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Journalist Comes to Defense of Police Salaries

Journalist Comes to Defense of Police Salaries


By Jerry DeMarco | Publisher/Editor

September 22, 2010

BERGEN COUNTY, NJ – The suits at The Star-Ledger made a huge display of reporting last weekend that New Jersey police salaries are the highest in the land. To paraphrase a man who puts his life on the line every day to protect his community: Does a bullet feel any different if it’s fired in, say, Lyndhurst, than it does in Paterson? Know how many cops have been killed in the line of duty in Lyndhurst? Four. In Paterson? The same.

Top of the heap in cop salaries, the newspaper said, is Bergen County — coincidentally one of the wealthiest counties in the nation. In fact, the story began with a cop in Closter, where I’ve lived the past few months.

You know how often I’ve seen Closter police respond to accidents and other incidents? A lot. Sometimes they’re dealing with dead people inside wrecked vehicles, other times with domestic disputes, and sometimes with weapons calls. At no time can they be 100 percent a seemingly routine incident won’t turn into a dangerous confrontation.

Ask police in hoity-toity Glen Rock, where a drunken man threatened to shoot three officers last night, then got into a fistfight with them.

Or try New Milford Police Chief Frank Papapietro:

After rushing to a report of a vehicle stuck in a ditch, two of his officers came up against a familiar face — that of 59-year-old Daniel Cardinali, who just weeks earlier tangled with patrolmen sent to his house.

This time, Cardinali began swinging a club before he was subdued — the eighth time this summer a police officer in tiny, working-class New Milford was attacked.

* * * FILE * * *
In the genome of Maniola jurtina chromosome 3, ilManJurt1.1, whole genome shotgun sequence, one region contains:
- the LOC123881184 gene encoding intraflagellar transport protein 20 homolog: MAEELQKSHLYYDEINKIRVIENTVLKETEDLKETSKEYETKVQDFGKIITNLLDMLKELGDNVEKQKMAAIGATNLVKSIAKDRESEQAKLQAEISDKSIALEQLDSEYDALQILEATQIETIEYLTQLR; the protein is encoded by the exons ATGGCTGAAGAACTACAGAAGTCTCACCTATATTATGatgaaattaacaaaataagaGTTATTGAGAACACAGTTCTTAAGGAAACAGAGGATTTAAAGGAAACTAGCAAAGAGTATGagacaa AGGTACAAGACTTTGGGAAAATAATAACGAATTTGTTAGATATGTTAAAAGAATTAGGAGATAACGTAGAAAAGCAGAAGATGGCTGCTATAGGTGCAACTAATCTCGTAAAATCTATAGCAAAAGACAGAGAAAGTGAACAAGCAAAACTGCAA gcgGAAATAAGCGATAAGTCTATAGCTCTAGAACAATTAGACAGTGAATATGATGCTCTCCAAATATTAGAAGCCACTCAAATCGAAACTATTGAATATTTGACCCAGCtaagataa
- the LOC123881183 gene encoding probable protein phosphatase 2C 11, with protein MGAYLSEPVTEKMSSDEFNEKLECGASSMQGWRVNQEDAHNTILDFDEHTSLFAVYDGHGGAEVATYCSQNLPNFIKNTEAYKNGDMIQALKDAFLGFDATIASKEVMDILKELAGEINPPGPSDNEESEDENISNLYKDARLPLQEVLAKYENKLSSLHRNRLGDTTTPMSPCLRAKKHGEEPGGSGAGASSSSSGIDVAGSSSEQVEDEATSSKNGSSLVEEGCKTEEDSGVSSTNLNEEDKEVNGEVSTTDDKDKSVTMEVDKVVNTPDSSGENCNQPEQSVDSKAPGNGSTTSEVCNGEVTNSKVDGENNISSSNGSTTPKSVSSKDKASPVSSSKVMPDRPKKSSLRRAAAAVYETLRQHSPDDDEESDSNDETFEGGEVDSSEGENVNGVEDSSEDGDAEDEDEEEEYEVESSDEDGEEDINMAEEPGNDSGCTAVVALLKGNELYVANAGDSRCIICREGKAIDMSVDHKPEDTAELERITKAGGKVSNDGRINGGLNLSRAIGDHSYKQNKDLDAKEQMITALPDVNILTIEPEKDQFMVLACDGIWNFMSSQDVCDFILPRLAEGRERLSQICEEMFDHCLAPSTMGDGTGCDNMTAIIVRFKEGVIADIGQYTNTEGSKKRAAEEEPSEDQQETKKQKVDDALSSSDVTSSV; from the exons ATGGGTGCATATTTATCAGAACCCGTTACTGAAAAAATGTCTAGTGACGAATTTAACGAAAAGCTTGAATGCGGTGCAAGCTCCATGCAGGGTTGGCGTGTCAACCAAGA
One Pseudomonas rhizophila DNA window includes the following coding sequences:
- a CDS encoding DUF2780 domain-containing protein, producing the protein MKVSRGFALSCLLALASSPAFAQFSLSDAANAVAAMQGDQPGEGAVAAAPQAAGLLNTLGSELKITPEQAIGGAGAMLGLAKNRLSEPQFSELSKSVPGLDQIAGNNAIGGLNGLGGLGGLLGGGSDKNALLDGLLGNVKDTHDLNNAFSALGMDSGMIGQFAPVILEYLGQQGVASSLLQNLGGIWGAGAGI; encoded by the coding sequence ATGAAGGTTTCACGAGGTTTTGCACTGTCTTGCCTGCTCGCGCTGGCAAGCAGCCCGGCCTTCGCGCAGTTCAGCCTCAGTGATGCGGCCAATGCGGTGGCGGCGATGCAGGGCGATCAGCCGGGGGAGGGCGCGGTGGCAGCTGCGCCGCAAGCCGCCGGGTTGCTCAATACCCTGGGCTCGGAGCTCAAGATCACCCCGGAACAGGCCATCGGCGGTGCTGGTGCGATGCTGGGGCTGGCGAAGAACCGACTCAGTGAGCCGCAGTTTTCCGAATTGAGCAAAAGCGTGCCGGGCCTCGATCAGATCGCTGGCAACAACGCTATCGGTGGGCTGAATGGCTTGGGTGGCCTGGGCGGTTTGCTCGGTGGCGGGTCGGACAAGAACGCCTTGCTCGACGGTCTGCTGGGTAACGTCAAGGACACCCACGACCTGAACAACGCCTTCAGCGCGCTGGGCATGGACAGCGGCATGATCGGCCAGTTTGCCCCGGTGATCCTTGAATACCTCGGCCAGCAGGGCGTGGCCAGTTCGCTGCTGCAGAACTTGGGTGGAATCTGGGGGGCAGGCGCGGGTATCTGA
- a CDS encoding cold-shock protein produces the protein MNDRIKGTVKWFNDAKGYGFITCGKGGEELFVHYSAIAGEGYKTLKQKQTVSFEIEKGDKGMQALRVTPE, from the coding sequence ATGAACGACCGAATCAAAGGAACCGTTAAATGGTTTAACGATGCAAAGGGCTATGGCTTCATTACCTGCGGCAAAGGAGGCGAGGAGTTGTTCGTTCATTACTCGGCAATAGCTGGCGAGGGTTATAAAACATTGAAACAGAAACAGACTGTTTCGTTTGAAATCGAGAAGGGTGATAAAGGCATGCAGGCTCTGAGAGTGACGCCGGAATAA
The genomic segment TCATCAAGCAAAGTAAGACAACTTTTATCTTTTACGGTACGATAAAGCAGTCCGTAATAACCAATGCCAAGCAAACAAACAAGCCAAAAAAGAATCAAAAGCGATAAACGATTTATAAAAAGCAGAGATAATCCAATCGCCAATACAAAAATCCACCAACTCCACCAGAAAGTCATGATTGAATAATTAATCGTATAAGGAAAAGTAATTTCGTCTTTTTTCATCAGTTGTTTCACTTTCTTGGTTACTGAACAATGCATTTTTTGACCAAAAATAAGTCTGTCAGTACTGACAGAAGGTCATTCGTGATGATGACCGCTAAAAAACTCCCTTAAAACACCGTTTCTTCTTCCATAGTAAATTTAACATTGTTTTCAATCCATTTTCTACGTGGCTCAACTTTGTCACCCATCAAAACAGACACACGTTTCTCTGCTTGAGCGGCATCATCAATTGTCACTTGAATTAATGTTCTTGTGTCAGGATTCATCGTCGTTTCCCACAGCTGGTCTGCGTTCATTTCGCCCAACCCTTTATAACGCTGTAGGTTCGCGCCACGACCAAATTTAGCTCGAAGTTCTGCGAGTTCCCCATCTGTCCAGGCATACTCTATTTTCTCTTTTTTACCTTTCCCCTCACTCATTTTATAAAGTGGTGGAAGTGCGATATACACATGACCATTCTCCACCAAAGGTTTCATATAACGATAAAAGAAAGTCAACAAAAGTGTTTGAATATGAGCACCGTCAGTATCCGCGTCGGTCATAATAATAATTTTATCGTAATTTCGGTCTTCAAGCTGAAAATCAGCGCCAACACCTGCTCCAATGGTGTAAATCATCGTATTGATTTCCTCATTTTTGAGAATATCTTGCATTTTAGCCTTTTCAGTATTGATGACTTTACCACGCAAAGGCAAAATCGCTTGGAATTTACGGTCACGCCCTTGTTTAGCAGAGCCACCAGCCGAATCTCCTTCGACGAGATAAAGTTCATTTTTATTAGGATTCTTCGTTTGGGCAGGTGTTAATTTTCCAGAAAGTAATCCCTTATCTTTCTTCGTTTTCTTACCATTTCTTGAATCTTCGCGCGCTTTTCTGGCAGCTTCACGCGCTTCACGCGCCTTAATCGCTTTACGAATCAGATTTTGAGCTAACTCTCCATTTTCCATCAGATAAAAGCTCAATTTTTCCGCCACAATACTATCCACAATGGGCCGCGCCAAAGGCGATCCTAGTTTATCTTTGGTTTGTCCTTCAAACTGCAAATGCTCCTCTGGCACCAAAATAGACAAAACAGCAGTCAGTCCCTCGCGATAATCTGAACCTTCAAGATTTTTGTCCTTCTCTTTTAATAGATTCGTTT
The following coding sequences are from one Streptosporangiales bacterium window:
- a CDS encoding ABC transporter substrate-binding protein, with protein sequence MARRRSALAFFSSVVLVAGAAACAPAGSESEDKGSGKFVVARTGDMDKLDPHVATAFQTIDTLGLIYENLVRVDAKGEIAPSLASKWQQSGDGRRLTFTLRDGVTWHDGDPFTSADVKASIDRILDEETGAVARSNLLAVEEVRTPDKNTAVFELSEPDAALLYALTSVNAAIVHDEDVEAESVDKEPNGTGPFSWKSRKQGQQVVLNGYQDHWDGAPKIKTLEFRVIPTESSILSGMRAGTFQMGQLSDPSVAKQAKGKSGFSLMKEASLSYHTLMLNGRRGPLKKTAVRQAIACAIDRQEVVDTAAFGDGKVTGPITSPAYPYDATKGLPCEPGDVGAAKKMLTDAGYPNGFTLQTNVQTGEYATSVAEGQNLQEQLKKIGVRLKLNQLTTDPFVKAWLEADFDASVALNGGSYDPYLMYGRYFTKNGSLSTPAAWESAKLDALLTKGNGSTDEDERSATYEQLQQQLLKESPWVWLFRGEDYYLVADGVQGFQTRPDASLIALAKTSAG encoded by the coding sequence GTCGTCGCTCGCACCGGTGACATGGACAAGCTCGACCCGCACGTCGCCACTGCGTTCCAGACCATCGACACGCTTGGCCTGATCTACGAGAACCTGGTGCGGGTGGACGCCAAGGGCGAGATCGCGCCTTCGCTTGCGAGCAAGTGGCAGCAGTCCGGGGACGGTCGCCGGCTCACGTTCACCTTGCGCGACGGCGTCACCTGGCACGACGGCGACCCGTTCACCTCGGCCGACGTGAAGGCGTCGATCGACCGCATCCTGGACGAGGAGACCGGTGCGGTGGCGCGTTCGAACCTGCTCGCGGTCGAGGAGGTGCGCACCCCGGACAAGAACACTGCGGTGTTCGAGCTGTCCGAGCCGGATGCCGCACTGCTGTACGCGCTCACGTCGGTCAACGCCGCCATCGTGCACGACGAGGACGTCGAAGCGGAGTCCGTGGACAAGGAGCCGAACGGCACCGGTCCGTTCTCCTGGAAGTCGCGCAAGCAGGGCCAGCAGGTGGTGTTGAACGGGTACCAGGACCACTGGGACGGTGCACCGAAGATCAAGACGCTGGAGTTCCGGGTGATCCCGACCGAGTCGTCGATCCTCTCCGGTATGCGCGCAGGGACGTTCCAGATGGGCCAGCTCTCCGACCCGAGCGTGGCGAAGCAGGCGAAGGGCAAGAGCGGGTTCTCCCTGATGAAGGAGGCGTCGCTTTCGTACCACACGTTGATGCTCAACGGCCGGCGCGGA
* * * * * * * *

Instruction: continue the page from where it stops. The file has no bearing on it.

“When people complain about how much officers are paid, they should ask themselves if they could stand up to situations such as these and conduct themselves as professionally as did these officers,” Papapietro said. “They should ask themselves if they could even keep from running away."

I’ve been in journalism 30 years and I never saw a colleague do anything beyond ask questions, take notes or take photos. I had a knife put to my throat in a Perth Amboy housing project while on an assignment late one weekend night. How many other “journalists” can say the same?

Let’s imagine, for a moment, a state without arbitration, where legions of police simply walk off the job. First thing anyone would be doing is begging them to come back.

The irony of the “expose” is difficult to miss: The reporters and editors poring over police salaries with magnifying glasses are the first ones to go knocking on the chief’s door, asking for news about arrests, accidents, triple-ax murders, mayor’s cat caught in a tree, etc.

And police are somehow supposed to bite their tongues and help the very same people who are trying to turn the taxpayers against them?

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